Despite claims of the demise of gold and no shortage of bad press received this year, the yellow metal has preserved its value year-to-date (YTD). It has significantly outperformed the basket of assets in the above graph on this basis.

It should be noted that this is the paper price of gold, in the highly liquid futures contracts market and not that of the physical market.

Source: LBMA, US BLS

In the above graph, by and large, gold derivatives have seen a rise in price during periods of increasing inflation.

Paper prices

Paper gold and physical gold are separate markets. The paper gold market is a futures market, where participants trade a paper contract to deliver gold at some pre-determined date. However, according to a 2013 report by the London Bullion Market Association (LBMA) and the London Platinum and Palladium Market (LPPM), in 95% of transactions, contracts are rolled over and no physical delivery takes place. Physical metals are thus not exchanged at the metals exchange.

Paper metals, being representations of the real thing, can be orders of magnitude greater than the actual physical supply. As a result, these markets can be very volatile, and their liquidity is often used to cover margins during losses in the broader financial markets.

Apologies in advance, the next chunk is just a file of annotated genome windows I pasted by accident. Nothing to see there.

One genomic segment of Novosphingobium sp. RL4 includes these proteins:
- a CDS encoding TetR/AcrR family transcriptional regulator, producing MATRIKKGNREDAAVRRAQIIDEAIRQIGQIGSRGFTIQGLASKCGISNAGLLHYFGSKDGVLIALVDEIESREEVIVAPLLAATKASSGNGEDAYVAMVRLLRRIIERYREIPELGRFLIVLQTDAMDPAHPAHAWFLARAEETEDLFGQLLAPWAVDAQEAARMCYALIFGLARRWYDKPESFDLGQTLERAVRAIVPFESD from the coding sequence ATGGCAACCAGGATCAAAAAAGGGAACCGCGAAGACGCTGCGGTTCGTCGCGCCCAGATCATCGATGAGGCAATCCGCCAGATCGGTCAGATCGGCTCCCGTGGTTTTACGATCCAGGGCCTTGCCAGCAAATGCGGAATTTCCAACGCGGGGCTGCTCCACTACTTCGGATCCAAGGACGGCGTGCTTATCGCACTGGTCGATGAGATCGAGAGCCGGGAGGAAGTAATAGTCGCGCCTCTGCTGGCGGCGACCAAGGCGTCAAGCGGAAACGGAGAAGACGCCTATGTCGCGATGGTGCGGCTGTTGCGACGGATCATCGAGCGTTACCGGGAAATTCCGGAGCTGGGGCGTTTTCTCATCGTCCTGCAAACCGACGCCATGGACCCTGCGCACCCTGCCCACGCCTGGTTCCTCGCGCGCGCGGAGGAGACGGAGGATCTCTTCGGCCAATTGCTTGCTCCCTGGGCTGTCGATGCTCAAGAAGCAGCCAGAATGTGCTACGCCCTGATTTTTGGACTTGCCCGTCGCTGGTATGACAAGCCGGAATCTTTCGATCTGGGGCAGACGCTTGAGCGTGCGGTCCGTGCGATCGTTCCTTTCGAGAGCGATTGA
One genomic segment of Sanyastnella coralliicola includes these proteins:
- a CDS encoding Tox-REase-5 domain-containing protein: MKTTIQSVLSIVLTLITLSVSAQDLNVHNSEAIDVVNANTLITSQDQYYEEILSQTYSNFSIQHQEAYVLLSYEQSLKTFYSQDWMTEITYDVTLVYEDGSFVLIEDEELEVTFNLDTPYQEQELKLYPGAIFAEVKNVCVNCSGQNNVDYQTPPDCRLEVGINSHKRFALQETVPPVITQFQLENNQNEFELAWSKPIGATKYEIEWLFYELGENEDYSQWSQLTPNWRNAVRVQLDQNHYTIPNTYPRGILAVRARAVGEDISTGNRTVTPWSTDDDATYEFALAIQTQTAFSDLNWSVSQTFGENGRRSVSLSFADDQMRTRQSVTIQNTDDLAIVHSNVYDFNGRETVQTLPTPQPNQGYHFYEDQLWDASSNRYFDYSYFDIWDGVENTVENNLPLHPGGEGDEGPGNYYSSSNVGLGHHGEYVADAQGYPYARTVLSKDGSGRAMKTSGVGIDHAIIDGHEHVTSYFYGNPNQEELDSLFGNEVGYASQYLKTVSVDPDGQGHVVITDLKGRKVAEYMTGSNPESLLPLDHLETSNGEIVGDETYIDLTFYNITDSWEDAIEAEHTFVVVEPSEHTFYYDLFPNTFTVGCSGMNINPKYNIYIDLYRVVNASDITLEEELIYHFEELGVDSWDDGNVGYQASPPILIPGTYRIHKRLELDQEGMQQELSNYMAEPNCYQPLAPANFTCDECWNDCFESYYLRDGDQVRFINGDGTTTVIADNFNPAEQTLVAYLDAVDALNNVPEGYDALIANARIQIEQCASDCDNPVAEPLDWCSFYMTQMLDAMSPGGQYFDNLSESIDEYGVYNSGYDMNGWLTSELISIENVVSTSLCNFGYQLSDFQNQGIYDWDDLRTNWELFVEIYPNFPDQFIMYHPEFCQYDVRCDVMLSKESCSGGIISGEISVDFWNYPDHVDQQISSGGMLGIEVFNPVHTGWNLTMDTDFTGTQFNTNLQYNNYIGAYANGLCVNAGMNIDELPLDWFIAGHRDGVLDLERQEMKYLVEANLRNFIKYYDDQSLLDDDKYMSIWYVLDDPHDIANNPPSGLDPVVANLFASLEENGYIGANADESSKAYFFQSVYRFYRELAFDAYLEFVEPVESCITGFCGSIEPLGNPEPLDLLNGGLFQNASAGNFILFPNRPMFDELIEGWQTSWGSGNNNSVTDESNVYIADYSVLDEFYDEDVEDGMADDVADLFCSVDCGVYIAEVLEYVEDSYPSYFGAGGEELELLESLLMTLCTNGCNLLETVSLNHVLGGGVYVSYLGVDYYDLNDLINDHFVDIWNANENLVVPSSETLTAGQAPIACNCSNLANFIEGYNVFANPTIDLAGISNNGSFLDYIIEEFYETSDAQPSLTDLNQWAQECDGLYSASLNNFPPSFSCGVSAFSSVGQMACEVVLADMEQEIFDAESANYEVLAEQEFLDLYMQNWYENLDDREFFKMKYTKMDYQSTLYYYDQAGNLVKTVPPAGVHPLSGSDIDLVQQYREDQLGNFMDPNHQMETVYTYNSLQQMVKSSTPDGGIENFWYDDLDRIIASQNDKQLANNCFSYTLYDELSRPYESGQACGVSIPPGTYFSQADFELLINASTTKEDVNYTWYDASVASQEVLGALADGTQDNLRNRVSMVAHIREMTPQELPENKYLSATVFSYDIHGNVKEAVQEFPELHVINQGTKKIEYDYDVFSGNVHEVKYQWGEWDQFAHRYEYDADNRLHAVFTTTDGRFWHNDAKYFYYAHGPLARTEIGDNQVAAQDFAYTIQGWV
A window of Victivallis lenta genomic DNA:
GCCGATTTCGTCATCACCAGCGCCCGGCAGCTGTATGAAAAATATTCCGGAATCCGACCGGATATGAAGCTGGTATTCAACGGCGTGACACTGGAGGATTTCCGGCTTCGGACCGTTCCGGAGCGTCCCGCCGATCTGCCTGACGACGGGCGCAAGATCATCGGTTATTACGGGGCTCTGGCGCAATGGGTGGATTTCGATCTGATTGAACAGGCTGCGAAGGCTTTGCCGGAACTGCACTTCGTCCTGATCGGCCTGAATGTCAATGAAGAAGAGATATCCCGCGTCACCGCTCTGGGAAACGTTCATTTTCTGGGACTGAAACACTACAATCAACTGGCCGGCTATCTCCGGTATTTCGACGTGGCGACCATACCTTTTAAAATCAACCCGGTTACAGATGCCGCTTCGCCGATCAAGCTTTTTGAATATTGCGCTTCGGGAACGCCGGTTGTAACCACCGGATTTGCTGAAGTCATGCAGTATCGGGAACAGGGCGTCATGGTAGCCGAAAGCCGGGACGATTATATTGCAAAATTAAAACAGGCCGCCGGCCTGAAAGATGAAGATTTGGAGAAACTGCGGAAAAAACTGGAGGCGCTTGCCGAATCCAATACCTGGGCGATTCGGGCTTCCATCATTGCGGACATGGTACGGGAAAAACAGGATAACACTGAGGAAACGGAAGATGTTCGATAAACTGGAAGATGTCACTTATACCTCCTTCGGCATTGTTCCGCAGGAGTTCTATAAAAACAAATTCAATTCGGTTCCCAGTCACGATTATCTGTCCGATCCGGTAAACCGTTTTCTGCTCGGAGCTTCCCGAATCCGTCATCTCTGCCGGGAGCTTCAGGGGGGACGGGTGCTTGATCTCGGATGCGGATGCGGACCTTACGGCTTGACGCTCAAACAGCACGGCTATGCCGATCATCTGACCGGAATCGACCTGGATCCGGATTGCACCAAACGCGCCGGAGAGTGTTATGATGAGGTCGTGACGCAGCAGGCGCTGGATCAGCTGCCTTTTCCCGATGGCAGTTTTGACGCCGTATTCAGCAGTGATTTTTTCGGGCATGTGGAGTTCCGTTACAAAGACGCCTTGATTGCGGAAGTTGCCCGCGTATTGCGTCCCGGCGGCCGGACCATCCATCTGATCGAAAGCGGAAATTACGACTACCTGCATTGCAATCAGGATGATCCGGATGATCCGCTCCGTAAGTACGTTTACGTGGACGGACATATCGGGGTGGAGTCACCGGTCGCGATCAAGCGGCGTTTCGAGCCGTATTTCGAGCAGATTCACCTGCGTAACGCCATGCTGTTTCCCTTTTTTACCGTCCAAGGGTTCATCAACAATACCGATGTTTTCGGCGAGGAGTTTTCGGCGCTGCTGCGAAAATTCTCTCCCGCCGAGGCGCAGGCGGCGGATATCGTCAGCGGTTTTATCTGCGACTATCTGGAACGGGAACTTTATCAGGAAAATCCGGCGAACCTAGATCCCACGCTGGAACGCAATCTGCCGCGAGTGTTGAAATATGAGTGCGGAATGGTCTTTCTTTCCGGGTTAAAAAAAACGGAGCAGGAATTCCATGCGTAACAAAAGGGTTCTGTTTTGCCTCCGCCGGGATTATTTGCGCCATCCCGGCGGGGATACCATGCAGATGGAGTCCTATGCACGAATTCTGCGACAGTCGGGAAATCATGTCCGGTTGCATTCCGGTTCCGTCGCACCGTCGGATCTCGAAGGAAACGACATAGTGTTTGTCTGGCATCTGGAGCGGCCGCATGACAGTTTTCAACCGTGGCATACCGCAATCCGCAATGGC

Thus, the supply and demand fundamentals of the physical substance do not determine the price of paper gold. The paper market follows its own heavily-financialized logic and is divorced from physical fundamentals.

Instead, the paper price acts as a beacon, on which all physical prices are locally determined.

Real effects

With financial portfolios having been decimated, new headwinds are gathering in the real economy.

For US households, the single biggest asset is usually home equity. The latest CPI figures show that shelter costs were up 5.5% annually, while new home sales fell to their lowest since April 2020, and 19% of owners reportedly cut prices over the past month.

Mark Zandi, Chief Economist at Moody’s Analytics believes that the US economy is now in a “housing correction.” At the same time, mortgage applications are anemic as rates have spiked.

Although the US May jobs report showed an uptick, marquee companies have been laying off workers in a hurry, amid tightening economic conditions, supply disruptions, and gloom demand projections.

With financial portfolios losing value fast, real home equity losses mounting, and now, jobs being threatened, where is the average householder to turn?

Let’s get physical

Physical gold is a unique albeit often overlooked animal.